Laryngeal cancer is a disease in which cancer cells grow in the larynx. The larynx is a tube-shaped organ inside the neck that lies between the throat and the windpipe. Its main function is to produce sound for speaking.
Cancer occurs when cells in the body (in this case laryngeal cells) divide without control or order. Normally, cells divide in a regulated manner. If cells keep dividing uncontrollably when new cells are not needed, a mass of tissue forms, called a growth or tumor. The term cancer refers to
malignant tumors, which can invade nearby tissues and can spread to other parts of the body. A
does not invade or spread.
A risk factor is something that increases your chance of getting a disease or condition.
Risk factors include:
Smoking (by far the most common high-risk behavior)
Excessive use of alcohol
Age: 55 or older
Occupational exposure to certain air pollutants such as wood dust, chemicals, and asbestos
Gastroesophageal reflux—stomach acid that backs up into the esophagus and throat where it may come in contact with the larynx
Weakened immune system
Symptoms may include:
Persistent cough, hoarseness, or sore throat
Abnormal lump in the throat or neck
Pain when swallowing
Frequent choking on food
Persistent ear pain or an unusual ear fullness or sensation in and around the skin of the ear
Unplanned, significant weight loss
Persistent bad breath
These symptoms may also be caused by other, less serious health conditions. If you are experiencing these symptoms, see your healthcare provider.
Your doctor will ask about your symptoms and medical history, and perform a physical exam. Tests may include:
Laryngoscopy—a thin, lighted tube inserted down the throat to examine the larynx
Biopsy—removal of a sample of laryngeal tissue to test for cancer cells
Chest x-ray—a test that uses radiation to take a picture of the larynx and nearby structures
CT scan—a type of x-ray that uses a computer to make pictures of the inside of the larynx
MRI scan—a test that uses magnetic waves to make pictures of the inside of the larynx
Once laryngeal cancer is found, staging tests are performed to find out if the cancer has spread and, if so, to what extent. Treatment depends on the stage of the cancer. For early stage laryngeal cancer, either surgery or radiation alone is the most common and appropriate therapies offered. For more advanced disease, either radiation (with chemotherapy) or surgery followed by radiation is the most common treatment given.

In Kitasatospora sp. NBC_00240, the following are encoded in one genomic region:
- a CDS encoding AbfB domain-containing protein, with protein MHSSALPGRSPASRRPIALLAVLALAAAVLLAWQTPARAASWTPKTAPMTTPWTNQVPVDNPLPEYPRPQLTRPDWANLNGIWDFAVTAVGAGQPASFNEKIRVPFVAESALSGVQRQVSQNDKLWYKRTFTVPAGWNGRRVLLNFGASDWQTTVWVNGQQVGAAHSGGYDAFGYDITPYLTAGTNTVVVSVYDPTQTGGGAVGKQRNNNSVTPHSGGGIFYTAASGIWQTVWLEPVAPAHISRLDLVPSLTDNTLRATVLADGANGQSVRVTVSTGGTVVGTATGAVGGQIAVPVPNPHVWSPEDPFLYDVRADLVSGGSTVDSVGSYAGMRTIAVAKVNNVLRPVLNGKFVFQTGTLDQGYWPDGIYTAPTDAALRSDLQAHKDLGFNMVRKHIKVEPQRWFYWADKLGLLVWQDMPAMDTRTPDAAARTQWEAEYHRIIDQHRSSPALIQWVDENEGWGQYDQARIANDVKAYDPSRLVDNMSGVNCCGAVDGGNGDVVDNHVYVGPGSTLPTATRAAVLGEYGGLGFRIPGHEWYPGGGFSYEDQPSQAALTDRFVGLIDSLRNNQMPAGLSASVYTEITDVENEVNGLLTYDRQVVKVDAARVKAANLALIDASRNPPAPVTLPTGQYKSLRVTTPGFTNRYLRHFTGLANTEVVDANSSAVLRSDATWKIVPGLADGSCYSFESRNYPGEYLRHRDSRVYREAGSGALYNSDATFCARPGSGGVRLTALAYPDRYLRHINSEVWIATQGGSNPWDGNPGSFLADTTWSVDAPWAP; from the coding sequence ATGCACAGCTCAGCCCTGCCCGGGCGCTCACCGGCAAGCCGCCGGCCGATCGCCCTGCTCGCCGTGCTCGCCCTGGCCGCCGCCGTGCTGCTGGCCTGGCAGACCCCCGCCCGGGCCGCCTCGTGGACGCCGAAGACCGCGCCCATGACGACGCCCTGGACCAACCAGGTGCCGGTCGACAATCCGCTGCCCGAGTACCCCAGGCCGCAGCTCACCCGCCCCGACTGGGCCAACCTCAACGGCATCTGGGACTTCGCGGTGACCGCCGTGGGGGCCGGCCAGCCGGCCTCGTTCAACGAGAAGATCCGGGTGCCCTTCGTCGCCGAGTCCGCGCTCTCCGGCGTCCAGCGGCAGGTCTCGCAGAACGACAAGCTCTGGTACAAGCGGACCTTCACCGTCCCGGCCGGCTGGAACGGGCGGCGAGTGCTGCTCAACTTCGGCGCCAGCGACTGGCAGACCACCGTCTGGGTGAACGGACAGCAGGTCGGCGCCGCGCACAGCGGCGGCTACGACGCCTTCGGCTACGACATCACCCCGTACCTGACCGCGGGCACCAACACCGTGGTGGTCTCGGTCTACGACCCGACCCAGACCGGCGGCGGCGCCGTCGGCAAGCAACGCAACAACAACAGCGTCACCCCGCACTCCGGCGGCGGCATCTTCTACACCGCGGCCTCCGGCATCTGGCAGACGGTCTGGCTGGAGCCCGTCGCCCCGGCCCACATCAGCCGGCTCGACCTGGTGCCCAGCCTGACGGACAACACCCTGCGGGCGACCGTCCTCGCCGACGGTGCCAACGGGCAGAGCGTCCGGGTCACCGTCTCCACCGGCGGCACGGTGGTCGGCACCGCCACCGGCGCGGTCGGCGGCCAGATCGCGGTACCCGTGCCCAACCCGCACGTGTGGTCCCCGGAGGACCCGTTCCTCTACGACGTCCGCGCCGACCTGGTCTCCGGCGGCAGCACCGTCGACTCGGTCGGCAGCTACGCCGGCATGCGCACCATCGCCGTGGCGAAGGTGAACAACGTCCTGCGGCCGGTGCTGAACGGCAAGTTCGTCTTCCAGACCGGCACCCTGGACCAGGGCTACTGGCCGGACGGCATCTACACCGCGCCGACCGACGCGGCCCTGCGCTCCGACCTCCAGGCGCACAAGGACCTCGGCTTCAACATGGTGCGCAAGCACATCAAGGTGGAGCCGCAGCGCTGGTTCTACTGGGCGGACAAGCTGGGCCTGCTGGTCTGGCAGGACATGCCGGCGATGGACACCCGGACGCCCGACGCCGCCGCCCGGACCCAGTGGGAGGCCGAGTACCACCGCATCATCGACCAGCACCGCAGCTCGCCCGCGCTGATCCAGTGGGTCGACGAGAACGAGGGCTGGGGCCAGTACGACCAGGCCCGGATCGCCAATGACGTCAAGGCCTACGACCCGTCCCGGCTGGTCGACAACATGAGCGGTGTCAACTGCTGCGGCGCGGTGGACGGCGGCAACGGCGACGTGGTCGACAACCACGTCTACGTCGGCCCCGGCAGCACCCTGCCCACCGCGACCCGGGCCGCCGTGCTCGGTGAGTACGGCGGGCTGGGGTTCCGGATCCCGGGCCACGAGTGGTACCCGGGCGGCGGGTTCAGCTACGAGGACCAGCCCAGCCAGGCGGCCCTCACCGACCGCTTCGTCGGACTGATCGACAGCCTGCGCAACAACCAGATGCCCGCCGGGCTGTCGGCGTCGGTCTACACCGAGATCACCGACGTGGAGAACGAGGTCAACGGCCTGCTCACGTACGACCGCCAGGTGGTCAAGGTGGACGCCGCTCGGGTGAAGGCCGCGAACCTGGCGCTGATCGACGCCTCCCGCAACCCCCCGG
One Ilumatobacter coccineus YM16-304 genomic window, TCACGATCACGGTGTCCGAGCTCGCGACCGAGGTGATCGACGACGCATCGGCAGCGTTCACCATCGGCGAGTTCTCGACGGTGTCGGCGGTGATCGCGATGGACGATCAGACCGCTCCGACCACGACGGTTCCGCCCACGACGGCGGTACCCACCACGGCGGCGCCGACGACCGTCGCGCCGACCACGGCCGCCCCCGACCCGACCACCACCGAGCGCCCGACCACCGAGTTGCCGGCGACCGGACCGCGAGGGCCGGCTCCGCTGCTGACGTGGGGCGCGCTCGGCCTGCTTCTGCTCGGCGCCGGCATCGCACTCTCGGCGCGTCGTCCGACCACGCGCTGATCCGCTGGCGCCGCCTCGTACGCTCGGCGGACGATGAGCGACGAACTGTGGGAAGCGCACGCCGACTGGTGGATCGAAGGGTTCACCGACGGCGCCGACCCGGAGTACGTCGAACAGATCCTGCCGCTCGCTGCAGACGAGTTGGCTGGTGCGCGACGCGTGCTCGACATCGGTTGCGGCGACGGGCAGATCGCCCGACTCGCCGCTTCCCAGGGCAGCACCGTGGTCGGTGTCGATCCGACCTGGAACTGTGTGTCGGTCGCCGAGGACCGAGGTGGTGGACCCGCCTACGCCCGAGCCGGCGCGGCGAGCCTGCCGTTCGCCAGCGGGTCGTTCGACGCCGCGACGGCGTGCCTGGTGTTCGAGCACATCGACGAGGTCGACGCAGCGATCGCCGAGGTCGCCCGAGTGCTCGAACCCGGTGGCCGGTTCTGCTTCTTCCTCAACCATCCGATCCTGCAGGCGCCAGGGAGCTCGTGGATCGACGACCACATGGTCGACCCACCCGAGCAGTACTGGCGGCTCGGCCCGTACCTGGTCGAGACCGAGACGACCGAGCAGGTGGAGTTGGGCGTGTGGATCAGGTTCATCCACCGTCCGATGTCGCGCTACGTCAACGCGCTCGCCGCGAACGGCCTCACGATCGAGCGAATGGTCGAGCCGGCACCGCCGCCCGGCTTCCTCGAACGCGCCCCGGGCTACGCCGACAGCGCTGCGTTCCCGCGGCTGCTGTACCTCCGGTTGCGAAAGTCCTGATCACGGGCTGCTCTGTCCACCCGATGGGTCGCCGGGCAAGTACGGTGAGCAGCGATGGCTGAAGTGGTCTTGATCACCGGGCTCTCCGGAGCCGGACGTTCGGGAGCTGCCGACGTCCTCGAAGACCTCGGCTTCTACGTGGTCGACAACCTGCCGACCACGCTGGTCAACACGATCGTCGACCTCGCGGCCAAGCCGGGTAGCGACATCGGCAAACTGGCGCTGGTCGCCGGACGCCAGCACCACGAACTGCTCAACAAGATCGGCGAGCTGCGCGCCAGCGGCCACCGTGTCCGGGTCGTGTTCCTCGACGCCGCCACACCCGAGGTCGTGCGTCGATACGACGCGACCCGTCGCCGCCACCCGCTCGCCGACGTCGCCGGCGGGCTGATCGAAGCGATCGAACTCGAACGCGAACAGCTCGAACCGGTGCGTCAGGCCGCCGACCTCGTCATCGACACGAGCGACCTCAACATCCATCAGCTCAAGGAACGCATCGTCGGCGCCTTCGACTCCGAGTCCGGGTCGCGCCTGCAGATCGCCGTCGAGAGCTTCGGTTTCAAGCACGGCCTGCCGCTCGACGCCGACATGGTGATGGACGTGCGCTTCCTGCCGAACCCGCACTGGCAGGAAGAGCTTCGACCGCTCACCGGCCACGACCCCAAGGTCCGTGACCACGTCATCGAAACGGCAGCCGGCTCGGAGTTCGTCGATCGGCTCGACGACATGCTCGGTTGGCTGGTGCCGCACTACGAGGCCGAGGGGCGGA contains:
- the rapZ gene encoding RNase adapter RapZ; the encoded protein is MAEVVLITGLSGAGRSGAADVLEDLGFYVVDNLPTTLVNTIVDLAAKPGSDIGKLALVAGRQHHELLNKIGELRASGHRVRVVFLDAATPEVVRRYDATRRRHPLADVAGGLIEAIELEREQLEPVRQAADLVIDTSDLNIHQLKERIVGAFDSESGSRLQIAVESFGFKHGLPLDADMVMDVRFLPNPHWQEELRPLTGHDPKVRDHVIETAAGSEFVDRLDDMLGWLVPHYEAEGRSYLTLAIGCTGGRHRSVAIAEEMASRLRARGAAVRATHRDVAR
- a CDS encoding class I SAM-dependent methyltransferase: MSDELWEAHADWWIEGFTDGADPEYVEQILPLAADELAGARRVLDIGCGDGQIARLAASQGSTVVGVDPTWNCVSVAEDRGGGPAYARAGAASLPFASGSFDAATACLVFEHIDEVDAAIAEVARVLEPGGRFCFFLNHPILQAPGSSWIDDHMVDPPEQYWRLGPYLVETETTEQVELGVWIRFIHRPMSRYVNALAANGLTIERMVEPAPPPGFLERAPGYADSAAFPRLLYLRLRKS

Surgery requires removal of a cancerous tumor and nearby tissue, and possibly nearby lymph nodes. Surgeries for laryngeal cancer include:
Total laryngectomy—This involves the removal of the larynx, including the vocal cords.
Partial laryngectomy—In this procedure, the surgeon removes the cancerous tissue while leaving as much of the vocal cords as possible.
Tracheotomy—To help with breathing, a hole is made in the neck below the larynx. This may be temporarily necessary after surgery, or permanently placed in the case of laryngeal tumors that are too large to be removed.
Neck dissection—This involves the removal of the lymph nodes and part of the neck muscles to determine the spread of cancer.
Radiation Therapy (or Radiotherapy)
the use of radiation to kill cancer cells and shrink tumors. This may be external radiation therapy, where the beam is directed at the tumor from a source outside the body.
is the use of drugs to kill cancer cells. This form of treatment may be given in many forms including pill, injection, and catheter. The drugs enter the bloodstream and travel through the body killing mostly cancer cells, but also some healthy cells. Chemotherapy may be used to reduce the size of a particularly large cancer.
Since laryngeal cancer is extremely rare in nonsmokers, the best way to prevent this type of cancer is by not smoking. Other measures you can take to reduce your risk of laryngeal cancer include:
Avoiding excessive alcohol use
Protecting yourself from toxic exposures that have been linked to laryngeal cancer
Please be aware that this information is provided to supplement the care
provided by your physician. It is neither intended nor implied to be a
substitute for professional medical advice. CALL YOUR HEALTHCARE PROVIDER
IMMEDIATELY IF YOU THINK YOU MAY HAVE A MEDICAL EMERGENCY. Always seek the
advice of your physician or other qualified health provider prior to
starting any new treatment or with any questions you may have regarding a